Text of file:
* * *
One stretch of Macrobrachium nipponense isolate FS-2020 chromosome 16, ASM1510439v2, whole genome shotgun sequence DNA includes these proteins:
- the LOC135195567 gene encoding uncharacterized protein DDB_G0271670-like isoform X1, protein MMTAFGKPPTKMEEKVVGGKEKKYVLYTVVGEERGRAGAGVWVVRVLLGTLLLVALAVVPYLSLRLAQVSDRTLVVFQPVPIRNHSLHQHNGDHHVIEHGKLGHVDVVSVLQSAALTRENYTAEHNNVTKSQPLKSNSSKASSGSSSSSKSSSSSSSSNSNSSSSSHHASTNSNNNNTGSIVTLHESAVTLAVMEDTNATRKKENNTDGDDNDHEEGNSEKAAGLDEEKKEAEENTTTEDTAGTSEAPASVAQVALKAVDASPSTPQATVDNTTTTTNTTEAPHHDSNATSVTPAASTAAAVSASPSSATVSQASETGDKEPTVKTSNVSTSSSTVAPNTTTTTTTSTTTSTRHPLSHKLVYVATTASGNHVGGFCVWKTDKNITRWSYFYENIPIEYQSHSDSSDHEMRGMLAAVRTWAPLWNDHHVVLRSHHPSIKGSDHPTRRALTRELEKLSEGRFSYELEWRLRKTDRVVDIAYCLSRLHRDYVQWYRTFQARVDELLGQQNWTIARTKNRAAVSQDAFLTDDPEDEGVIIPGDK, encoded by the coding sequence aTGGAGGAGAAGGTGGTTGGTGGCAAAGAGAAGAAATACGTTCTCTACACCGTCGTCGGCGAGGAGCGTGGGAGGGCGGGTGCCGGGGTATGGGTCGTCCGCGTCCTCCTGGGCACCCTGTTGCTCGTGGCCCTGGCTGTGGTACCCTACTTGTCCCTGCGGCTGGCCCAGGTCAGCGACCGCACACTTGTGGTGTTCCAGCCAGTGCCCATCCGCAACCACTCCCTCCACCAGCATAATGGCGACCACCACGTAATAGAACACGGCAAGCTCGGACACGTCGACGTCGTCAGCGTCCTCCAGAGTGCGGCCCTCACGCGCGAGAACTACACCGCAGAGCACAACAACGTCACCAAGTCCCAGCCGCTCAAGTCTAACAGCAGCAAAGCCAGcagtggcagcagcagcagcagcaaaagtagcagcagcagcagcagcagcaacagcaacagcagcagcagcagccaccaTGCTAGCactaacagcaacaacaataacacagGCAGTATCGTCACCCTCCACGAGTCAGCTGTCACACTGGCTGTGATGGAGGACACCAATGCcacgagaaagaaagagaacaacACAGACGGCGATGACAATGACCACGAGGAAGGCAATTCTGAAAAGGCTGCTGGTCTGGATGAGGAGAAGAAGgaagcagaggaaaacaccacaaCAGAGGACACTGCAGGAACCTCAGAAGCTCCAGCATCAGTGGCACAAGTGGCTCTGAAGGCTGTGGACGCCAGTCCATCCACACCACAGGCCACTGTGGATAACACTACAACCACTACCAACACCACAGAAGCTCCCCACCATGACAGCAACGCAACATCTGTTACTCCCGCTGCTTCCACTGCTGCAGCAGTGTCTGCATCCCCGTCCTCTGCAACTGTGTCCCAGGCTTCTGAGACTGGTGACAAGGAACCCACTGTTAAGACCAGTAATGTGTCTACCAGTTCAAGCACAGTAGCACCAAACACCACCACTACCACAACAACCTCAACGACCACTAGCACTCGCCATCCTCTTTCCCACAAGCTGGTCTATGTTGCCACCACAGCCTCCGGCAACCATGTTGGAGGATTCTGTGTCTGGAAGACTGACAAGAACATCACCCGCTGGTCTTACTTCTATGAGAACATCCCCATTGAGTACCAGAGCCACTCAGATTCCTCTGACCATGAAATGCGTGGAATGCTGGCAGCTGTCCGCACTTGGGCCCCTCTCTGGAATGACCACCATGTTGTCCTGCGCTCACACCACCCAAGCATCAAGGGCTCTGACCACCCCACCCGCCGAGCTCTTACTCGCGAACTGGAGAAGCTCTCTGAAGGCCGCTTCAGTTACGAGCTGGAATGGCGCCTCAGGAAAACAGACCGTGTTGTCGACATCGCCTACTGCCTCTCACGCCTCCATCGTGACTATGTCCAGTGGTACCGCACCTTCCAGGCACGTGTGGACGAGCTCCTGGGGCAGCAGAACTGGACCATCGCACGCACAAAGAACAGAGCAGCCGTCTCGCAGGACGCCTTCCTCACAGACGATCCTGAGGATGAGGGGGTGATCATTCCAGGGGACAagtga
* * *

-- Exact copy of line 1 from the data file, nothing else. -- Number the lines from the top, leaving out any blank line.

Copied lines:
One stretch of Macrobrachium nipponense isolate FS-2020 chromosome 16, ASM1510439v2, whole genome shotgun sequence DNA includes these proteins: